Scotland v England reaction: Gregor Townsend praises Finn Russell’s contribution

Jamie Ritchie set to miss next weeks' trip to Cardiff to take on Wales due to injury

Gregor Townsend believes Finn Russell's performance against England as one of his best for Scotland. Imag: © Craig Watson
Gregor Townsend believes Finn Russell's performance against England as one of his best for Scotland. Imag: © Craig Watson

GREGOR TOWNSEND believes that Finn Russell produced one of his best performances in a Scotland jersey during this [Saturday] afternoon’s Calcutta Cup victory over England at Murrayfield.

“I thought he had an outstanding game today,” said the Scotland head coach. “He had a couple of really good kicks in the first half into the bottom right corner. His attacking kicks for Duhan [van der Merwe] and Darcy [Graham] were obviously very accurate, and his goal-kicking was excellent. He’s been practising that a lot at his club even though he’s not kicking all that often for Racing.

“But I felt he managed the game too, there was a lot of pressure on him in terms of line-speed from the opposition, but he was picking the right player to pass to. The last 10 to 15 minutes were our best attacking sequences and Finn was at the heart of that. That’s saying something when you see the weather conditions, because that’s when they were the worst of the game. That was one of his best performances for Scotland, really pleasing.”

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The Scots now head to Cardiff next Saturday to face last year’s champions, who will be desperate to bounce back from their mauling at the hands of Ireland earlier this afternoon. There is echoes of last year, when Townsend’s team kicked off their Six Nations campaign with an impressive win over England but came a cropper against unfancied Wales. However, Townsend insisted that this time can and will be different.

“Every game is different,” he insisted. “Last year we started really well, and that showed the confidence the players had from their win at Twickenham. We were 17-3 up so how we prepared last year was fine.

“It was just how we dealt with situations like not scoring a try in the Wales 22 at the end of the first half and giving away three penalties in a row to hand momentum back to Wales. Then, in the second half, not dealing with the red card when we needed to adjust.

“I’m sure there are things next week we’ll have to adapt and adjust to, but I feel this team is much better at that,” he added, before highlighting that the crucial penalty try Scotland scored yesterday was a consequence of the team finding a way to make the most of scrappy scrum ball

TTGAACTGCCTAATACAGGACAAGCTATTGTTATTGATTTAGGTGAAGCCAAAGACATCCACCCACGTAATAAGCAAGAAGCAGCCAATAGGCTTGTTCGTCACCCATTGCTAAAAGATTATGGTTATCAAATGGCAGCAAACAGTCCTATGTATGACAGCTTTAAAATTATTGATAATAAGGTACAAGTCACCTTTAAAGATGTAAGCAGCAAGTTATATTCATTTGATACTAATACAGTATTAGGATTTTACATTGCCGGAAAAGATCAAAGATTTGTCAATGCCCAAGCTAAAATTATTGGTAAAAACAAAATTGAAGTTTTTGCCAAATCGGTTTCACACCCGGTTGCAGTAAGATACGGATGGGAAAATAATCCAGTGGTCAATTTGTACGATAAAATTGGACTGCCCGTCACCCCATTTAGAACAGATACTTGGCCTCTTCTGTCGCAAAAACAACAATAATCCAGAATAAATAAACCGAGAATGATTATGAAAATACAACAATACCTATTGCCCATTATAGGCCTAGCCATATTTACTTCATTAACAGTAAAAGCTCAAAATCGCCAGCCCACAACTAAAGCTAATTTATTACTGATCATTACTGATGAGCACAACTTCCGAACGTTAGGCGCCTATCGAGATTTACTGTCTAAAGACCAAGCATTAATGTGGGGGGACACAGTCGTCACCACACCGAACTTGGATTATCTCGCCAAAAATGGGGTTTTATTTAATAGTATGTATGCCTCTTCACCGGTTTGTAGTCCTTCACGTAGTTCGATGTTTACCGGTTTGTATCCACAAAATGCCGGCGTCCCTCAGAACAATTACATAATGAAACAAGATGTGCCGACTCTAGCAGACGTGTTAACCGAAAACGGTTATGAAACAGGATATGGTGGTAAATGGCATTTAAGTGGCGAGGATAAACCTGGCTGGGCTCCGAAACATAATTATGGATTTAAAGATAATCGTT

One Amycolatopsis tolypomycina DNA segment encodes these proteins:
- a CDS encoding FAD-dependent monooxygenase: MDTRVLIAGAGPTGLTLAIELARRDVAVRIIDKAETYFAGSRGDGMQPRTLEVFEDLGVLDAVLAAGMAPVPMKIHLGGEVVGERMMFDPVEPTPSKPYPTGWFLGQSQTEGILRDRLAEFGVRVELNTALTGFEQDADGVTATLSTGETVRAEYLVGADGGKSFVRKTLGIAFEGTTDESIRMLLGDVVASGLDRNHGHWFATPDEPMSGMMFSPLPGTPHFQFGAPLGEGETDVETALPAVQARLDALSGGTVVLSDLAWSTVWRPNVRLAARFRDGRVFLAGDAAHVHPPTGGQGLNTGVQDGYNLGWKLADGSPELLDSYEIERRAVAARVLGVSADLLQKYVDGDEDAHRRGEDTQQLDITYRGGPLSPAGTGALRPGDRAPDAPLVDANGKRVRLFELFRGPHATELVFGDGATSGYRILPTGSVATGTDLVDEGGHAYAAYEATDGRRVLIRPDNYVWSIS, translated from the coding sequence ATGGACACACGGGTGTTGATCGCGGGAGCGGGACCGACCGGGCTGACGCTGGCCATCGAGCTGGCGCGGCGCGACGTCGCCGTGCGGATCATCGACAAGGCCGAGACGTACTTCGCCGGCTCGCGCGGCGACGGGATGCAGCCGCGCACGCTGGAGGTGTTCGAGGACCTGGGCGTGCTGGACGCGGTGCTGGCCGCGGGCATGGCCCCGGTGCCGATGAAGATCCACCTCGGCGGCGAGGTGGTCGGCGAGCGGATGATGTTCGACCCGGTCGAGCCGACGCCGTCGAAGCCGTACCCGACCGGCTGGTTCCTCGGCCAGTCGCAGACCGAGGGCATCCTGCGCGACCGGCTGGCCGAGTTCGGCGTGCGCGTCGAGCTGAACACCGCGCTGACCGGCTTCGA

“That was something that hadn’t really gone the way we wanted it to go but we adapted to where the space,” he reasoned. “Confidence and belief is important, it gives you the ability to adapt and show character, but we have to deliver the detail as well. We can be better than this week, and we believe Wales will be better than they showed this week.”

The big positive as far as Townsend is concerned is that Scotland know there is scope for improvement despite the result. His side have gone from being masters playing exciting rugby and coming up short, to experts at finding a way to win ugly, with a new-found passion for defence the key to that.

“Being tough to beat is really important, it usually defines championship-winning teams … a strong defence in any sport,” he said. “We have set really good standards over the past couple of seasons and the players now enjoy defending.

“But defence is all about getting the ball back,” he added. “Getting it back in terms of turnovers or penalties or getting it back in terms of kicks. So, we know our defence is really entwined with our attack, and we’ve got some really dangerous attackers in our team who we want to give the ball to.

“We want to give them a framework to play, and one in which they are encouraged to play. Getting both of those sides of the game right is so important. But defence certainly helps you win those tight games.”

The one significant set-back from yesterday’s match relates to the injury suffered by Jamie Ritchie midway through the second half. Having come into the championship in the unusual position of having all his front-line players available, Townsend is expecting to be without blindside flanker next week and likely for longer.

“It’s not looking great for Jamie just now – when you’re on crutches and struggling to walk, it’s not great – it seems to be the hamstring and groin area,” he revealed. “From what I could tell, the motion he made attempting to compete for the ball, he sort of did the splits.

“So, yeah, he’s in a bit of pain. I wouldn’t expect him to be available next week. But from what I hear, everyone else seems to be okay.”

Scotland v England: Calcutta Cup glory again for heroic hosts

About David Barnes 3666 Articles
David has worked as a freelance rugby journalist since 2004 covering every level of the game in Scotland for publications including he Herald/Sunday Herald, The Sunday Times, The Telegraph, The Scotsman/Scotland on Sunday/Evening News, The Daily Record, The Daily Mail/Mail on Sunday and The Sun.

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